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Your $48.99 Amazon.com, Inc (AMZN) Order Just Lost Free Shipping

Amazon.com, Inc (NASDAQ:AMZN) has increased its free shipping minimum for non-members to $49. With the online retail giant’s shipping costs going up last year due to faster delivery times for Prime customers, the website had to pass on those costs to its non-Prime users.

Amazon.com Pushes Free Shipping Threshold to $49

Amazon quietly announced it would be raising its free shipping minimum for non-Prime orders from $35 to $49 on Monday. However, orders that have a minimum of $25 worth of books will ship for free.

Amazon.com Inc. (AMZN)

This isn’t the first time that the company changed its free shipping thresholds. For a long time, the minimum was $25, but that was raised to $35 in 2013.

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Perhaps in order to attract more customers to its $99 per year Prime membership, which comes with free two-day shipping, Amazon decided to raise the limit. Since customers are spending $50 for free shipping then the Prime subscription may seem like a good deal.

Amazon didn’t cite the reason why it increased the limit. An Amazon spokesperson defended the increase to Re/code, in which she noted that the firm reviews its shipping options from time to time.

Moreover, the move could help cut down on its shipping costs and give its profit margins a boost. According to its latest quarterly earnings, Amazon noted that its financials took a hit because of shipping and delivery costs. Reportedly, its fulfillment costs were up 32.8 percent, which is due to the Prime Now service expansion.

Will you cut back on your Amazon spending or will you decide to bite the bullet and sign up for Prime?

Amazon Takes on Uber With ‘On-Demand’ Drivers

One way Amazon could reduce its shipping costs is with an Uber-type business model when it comes to delivery.

According to an exclusive report from Reuters, Amazon is beginning to invite drivers for a new on-demand delivery service in order to handle its regular packages. The move hasn’t been confirmed publicly, but there have been reports for nearly a year now.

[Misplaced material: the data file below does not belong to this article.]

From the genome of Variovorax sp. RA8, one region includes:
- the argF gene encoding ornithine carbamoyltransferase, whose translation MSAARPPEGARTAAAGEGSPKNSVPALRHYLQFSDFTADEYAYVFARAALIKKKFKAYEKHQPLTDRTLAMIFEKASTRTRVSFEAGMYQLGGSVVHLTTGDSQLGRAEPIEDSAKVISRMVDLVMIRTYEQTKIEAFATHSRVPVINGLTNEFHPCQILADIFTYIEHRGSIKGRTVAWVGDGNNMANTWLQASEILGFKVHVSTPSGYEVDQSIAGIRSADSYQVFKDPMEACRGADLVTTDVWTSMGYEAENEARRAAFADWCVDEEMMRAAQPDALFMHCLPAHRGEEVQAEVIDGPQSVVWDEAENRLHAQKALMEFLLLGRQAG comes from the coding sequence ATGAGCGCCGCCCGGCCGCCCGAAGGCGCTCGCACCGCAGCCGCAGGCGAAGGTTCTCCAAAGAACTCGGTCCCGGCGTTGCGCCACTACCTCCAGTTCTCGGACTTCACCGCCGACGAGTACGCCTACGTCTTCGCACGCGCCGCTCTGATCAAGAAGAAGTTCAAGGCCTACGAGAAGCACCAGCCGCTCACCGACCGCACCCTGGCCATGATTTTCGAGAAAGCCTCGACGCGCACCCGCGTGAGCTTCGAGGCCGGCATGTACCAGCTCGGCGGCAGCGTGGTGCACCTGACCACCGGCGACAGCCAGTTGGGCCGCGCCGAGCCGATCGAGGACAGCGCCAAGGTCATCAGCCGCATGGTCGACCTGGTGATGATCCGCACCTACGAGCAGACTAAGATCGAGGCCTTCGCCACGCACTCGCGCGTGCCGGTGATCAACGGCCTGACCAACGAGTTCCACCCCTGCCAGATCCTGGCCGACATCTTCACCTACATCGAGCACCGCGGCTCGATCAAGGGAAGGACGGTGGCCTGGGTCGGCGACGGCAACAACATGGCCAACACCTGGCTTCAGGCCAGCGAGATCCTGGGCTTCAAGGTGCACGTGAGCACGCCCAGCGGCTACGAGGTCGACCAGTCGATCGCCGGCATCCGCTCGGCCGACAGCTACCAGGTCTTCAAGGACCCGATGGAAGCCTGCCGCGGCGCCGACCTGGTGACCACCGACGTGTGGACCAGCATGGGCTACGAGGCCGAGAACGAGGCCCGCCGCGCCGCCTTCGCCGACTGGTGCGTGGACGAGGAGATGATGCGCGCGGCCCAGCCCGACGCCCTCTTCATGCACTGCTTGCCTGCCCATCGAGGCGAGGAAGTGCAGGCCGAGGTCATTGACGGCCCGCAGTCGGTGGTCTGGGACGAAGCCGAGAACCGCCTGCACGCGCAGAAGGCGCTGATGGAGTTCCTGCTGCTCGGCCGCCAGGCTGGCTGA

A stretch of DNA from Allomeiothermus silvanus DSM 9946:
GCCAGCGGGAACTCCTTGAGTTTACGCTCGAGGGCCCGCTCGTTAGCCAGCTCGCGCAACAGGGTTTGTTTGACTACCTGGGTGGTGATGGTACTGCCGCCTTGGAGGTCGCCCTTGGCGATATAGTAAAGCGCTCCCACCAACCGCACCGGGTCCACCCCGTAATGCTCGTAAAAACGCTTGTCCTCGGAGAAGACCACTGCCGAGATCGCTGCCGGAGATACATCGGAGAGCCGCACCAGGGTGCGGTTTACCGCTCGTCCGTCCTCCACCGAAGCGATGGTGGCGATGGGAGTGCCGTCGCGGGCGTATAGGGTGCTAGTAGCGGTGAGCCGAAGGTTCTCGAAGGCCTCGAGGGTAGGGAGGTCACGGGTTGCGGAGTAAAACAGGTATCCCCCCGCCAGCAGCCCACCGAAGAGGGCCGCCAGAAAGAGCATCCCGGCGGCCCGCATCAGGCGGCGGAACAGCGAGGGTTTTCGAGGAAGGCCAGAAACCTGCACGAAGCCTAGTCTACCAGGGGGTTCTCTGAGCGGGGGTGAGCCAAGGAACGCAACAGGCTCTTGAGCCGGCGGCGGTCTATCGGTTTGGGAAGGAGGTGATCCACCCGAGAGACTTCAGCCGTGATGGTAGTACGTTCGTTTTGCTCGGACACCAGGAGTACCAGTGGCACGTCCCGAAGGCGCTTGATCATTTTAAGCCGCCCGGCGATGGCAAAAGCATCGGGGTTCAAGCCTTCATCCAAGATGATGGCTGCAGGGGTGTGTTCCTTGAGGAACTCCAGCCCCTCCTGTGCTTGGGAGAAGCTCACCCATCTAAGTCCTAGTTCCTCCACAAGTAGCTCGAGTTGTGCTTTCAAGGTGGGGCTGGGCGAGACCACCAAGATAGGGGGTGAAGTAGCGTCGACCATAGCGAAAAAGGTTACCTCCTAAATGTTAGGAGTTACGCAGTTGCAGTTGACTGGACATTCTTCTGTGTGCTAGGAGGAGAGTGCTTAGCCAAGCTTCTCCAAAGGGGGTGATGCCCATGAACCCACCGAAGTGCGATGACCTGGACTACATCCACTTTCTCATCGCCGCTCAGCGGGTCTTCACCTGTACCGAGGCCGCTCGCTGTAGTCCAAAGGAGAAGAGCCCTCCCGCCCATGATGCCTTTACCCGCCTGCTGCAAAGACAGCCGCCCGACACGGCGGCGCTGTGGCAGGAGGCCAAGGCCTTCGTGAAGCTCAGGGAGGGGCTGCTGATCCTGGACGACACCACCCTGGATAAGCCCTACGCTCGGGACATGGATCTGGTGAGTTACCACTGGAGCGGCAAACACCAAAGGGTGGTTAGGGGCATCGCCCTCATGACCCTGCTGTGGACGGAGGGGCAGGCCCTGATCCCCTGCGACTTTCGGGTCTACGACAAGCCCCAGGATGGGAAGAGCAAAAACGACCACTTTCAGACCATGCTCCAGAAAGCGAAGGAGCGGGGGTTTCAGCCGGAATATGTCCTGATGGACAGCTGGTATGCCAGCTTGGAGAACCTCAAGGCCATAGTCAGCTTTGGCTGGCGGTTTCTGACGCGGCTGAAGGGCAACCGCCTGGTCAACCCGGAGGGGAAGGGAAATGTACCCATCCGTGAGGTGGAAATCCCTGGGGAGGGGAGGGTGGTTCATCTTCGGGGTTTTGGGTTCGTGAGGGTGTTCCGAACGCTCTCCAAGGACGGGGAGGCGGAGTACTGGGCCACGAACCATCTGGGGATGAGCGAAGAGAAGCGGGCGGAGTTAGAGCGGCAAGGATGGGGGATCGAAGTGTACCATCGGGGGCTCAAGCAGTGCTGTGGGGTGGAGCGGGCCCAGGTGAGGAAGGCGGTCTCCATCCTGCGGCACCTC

The company has been testing out Amazon Flex, a home delivery service akin to Uber, in several metropolitan areas. It has been steadily growing and can be seen in Seattle, Las Vegas, Phoenix and Dallas. It works exactly like the ride-sharing app. Drivers download the app, sign up for shifts to pick up packages at small warehouses and then deliver them to residences.

It was reported last summer that Amazon was looking at a new crowdsourcing delivery service called “On My Way.” It would be a mobile app that would pay regular people to drop off packages on their way to other destinations.

This would complement the website’s initiatives to use drones and its own fleet of jets to deliver packages. All of these would help maintain its low prices, speed up delivery times and even give its razor-thin profit margins a little boost.

Although this would certainly help both Amazon and its customers, the conventional shipping firms won’t appreciate it. Amazon would soon be involved in fights with the likes of FedEx Corporation (NYSE:FDX), United Parcel Service, Inc. (NYSE:UPS) and public mail delivery organizations. It would be akin to the current battles between Uber and the taxicab industry.

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Andrew Moran

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